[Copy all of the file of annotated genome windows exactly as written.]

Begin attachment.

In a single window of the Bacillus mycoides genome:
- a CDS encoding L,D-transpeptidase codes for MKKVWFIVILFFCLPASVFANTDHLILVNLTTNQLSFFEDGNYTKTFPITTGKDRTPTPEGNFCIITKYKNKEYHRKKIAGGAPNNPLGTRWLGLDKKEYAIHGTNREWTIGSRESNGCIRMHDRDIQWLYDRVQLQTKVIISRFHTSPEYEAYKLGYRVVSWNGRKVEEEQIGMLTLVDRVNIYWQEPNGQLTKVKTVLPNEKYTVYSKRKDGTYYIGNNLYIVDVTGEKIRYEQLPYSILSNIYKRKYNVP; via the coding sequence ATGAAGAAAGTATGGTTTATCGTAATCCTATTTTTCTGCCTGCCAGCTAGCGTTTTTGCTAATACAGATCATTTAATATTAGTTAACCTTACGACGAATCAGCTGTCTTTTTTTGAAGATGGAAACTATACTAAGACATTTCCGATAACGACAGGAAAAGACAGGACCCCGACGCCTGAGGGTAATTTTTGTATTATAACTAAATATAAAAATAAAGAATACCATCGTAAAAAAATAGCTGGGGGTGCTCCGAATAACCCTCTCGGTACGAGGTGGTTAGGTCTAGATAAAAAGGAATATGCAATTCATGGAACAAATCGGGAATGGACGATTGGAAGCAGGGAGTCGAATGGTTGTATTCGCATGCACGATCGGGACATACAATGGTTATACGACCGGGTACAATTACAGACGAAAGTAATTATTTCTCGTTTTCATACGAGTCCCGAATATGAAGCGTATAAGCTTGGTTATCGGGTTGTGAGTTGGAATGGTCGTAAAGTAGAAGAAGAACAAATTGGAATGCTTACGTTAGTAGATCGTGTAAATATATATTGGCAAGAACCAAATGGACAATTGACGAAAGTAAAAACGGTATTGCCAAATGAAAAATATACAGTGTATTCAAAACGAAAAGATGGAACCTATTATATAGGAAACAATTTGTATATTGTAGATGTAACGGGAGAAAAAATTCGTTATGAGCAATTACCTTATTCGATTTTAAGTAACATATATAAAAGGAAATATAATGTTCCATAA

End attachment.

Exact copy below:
In a single window of the Bacillus mycoides genome:
- a CDS encoding L,D-transpeptidase codes for MKKVWFIVILFFCLPASVFANTDHLILVNLTTNQLSFFEDGNYTKTFPITTGKDRTPTPEGNFCIITKYKNKEYHRKKIAGGAPNNPLGTRWLGLDKKEYAIHGTNREWTIGSRESNGCIRMHDRDIQWLYDRVQLQTKVIISRFHTSPEYEAYKLGYRVVSWNGRKVEEEQIGMLTLVDRVNIYWQEPNGQLTKVKTVLPNEKYTVYSKRKDGTYYIGNNLYIVDVTGEKIRYEQLPYSILSNIYKRKYNVP; via the coding sequence ATGAAGAAAGTATGGTTTATCGTAATCCTATTTTTCTGCCTGCCAGCTAGCGTTTTTGCTAATACAGATCATTTAATATTAGTTAACCTTACGACGAATCAGCTGTCTTTTTTTGAAGATGGAAACTATACTAAGACATTTCCGATAACGACAGGAAAAGACAGGACCCCGACGCCTGAGGGTAATTTTTGTATTATAACTAAATATAAAAATAAAGAATACCATCGTAAAAAAATAGCTGGGGGTGCTCCGAATAACCCTCTCGGTACGAGGTGGTTAGGTCTAGATAAAAAGGAATATGCAATTCATGGAACAAATCGGGAATGGACGATTGGAAGCAGGGAGTCGAATGGTTGTATTCGCATGCACGATCGGGACATACAATGGTTATACGACCGGGTACAATTACAGACGAAAGTAATTATTTCTCGTTTTCATACGAGTCCCGAATATGAAGCGTATAAGCTTGGTTATCGGGTTGTGAGTTGGAATGGTCGTAAAGTAGAAGAAGAACAAATTGGAATGCTTACGTTAGTAGATCGTGTAAATATATATTGGCAAGAACCAAATGGACAATTGACGAAAGTAAAAACGGTATTGCCAAATGAAAAATATACAGTGTATTCAAAACGAAAAGATGGAACCTATTATATAGGAAACAATTTGTATATTGTAGATGTAACGGGAGAAAAAATTCGTTATGAGCAATTACCTTATTCGATTTTAAGTAACATATATAAAAGGAAATATAATGTTCCATAA